McGrady became a mother in her forties when she adopted a newborn from a local couple who wanted to pursue a career in music rather than becoming her parents. She had always planned an open adoption, but never the possibility of later taking her daughter's birth parents, whom she only identifies as Bill and Bridgett, at home for a few months when they found themselves homeless – or their The relationship deteriorated when she ended up ceasing to accept their last minute requests.
McGrady has entered into an open adoption agreement with little regard for the future, and the implications are obvious as McGrady's relationship with her daughter's biological parents is metamorphosed several times. At first, Bill and Bridgett look like random but temporarily friendly strangers on the other side of a large transaction; Soon, they become members of the extended family, then dependents, and finally people as bitter parents.
Open adoption arrangements give many adoptive and biological parents a sense of connection for life, though sometimes they are not so close. And, according to McGrady, his relationship with Bill and Bridgett has several characteristics of an extended kinship relationship, including the increased sense of the need to help when needed. When it's cold a few months after starting to live in a tent in downtown Los Angeles, McGrady writes, "The idea came to invite Bridgett and Bill to stay with me until I get to bed." the weather improves. But then I chased it like a pesky mosquito. Because, you know, borders. Yet, "they occupied an uncomfortably big space in my brain. Something had changed. It's like a debt that becomes obvious and, in a way, deeper. Later, even though she was tired of the persistent presence of Bridgett and Bill and what she describes as their minimal efforts to get a job, they "did not have anyone." No one within five hundred miles would know or be concerned about their death or death. In other words, an open adoption regime has given McGrady and her daughter more family members to love, which also means more. family members to feel responsible emotionally and financially.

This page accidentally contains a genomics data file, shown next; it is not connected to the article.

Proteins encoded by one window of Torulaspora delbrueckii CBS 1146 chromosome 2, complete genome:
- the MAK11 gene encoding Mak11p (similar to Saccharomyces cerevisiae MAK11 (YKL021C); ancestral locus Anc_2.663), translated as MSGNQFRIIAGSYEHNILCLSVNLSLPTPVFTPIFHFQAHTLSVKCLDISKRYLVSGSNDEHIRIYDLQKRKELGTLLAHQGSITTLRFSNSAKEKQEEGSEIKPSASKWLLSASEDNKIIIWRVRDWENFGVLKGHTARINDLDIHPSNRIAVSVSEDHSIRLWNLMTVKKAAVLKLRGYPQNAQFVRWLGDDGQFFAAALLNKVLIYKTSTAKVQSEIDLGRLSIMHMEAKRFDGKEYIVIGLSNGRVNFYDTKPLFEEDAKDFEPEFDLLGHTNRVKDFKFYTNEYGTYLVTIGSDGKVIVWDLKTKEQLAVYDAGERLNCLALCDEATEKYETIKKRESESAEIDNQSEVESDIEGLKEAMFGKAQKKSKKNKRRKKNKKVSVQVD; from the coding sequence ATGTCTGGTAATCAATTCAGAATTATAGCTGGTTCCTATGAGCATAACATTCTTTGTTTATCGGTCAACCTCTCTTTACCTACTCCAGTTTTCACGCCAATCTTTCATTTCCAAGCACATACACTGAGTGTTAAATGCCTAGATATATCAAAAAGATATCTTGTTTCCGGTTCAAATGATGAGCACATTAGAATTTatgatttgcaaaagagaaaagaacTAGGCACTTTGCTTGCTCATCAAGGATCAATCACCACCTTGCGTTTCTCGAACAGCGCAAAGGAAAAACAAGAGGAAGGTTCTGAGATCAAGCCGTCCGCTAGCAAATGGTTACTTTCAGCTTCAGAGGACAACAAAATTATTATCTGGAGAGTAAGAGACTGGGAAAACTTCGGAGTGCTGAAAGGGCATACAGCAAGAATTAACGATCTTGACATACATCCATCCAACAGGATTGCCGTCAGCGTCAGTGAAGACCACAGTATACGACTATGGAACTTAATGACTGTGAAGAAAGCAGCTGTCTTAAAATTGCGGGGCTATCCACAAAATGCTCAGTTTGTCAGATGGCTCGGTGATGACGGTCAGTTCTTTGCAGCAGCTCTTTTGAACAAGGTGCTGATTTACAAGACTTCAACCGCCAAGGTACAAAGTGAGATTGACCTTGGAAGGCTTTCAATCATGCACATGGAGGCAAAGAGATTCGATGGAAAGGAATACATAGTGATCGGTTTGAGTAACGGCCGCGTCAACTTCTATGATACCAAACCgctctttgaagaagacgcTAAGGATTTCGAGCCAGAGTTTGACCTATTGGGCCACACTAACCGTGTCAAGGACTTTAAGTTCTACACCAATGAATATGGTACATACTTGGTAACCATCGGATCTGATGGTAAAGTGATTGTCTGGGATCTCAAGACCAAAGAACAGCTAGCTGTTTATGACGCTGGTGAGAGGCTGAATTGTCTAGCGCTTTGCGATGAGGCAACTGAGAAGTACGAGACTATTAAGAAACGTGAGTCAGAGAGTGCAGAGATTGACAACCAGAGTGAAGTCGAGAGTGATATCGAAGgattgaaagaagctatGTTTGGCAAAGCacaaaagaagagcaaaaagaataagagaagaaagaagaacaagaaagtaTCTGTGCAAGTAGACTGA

McGrady reiterates throughout Rock Needs River how much the adoption of her daughter, Grace, has changed her life for the better. Nevertheless, she describes moments when she was struck by jealousy and insecurity resulting directly from the presence of her daughter's biological parents in her life. When Bill and Bridgett live with McGrady, she worries that they may stay too long and that Grace does not understand who her parents are. "I spend every moment of every day wanting to be the biggest star of her life. The one who loves him the most. The one she likes the most, "writes McGrady. She is proud to see that, even when Bill and Bridgett are present, Grace "always turned to me for hugs or help." And she worries when her daughter gets angry that Bill and Bridgett doubt his parenting skills: "Did they still think a good mom?